Other Westerns

The Wild Bunch revitalized the Western genre, launching a number of interesting films. In A Man Called Horse (l970), the consciousness of a noble Englishman (Richard Harris) is reawakened by a stay among the Sioux Indians. The hero of Little Big Man (1970) is a veteran of the Old West (Dustin Hoffman), who grows up in his adoptive Cheyenne family and shuttles back and forth between white and Indian cultures. The film takes a mock-heroic approach to its hero’s identity crisis, mixing irony and pathos.

Little Big Man was the first film to cast an Indian actor, Chief Dan George, in a major role, as Old Lodge Skin, Hoffman’s grandfather. And it was also the first to portray General Custer as a caricature: the narrative climaxes with his foolish defeat at the Little Big Horn.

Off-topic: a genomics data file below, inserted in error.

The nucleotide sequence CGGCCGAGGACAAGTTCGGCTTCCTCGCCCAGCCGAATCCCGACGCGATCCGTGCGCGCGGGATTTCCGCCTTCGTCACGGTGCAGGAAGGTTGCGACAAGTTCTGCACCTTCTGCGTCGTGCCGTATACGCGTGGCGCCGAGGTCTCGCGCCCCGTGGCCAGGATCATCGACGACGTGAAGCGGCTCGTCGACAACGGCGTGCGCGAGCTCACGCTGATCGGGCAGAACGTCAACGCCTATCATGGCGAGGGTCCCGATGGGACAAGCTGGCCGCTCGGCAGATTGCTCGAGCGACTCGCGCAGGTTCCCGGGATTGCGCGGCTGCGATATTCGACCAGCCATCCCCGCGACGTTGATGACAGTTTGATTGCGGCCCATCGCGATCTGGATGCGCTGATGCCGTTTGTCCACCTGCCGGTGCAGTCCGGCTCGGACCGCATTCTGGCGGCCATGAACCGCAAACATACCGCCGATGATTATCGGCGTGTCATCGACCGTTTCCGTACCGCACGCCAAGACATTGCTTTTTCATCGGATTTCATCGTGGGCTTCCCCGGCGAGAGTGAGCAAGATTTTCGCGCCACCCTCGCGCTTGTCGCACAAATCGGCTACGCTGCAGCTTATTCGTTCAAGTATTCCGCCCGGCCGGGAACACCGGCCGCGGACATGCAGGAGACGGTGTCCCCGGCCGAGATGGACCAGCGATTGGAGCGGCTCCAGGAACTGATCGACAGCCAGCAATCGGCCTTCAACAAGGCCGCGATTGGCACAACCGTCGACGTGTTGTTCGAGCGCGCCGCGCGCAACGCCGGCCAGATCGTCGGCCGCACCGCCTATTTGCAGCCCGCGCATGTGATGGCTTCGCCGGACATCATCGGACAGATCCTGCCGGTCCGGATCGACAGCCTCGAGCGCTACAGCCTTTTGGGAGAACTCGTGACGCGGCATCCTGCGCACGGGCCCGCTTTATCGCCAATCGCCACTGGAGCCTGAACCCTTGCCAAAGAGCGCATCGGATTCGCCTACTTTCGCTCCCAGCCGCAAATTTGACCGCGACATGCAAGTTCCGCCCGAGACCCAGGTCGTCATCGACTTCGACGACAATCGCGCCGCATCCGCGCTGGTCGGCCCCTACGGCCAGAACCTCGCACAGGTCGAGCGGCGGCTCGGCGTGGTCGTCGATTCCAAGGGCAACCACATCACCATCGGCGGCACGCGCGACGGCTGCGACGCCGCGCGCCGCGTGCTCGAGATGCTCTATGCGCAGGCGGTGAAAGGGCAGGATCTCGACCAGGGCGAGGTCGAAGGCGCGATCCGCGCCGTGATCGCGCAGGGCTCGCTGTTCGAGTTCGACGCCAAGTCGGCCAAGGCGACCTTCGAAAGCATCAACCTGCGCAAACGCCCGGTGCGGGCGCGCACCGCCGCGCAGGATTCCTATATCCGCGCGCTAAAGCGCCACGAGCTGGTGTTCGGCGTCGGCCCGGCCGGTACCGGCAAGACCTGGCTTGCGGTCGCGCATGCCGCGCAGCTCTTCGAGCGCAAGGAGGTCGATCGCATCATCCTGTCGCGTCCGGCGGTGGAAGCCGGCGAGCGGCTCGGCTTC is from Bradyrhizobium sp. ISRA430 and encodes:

Paying tribute to Indians’ rights and acknowledging their culture also characterized Soldier Blue (1970), based on the novel Arrow in the Sun. At its center is a white girl (Candice Bergen), who becomes critical of American culture after being abducted by, and living with, the Cheyenne.

Both films offered parallels with Vietnam in their treatment of the deliberate policy of exterminating Indians. They suggested that in their insensitivity and brutality, the white massacres against the Indians were similar to the My Lai and other massacres in Vietnam.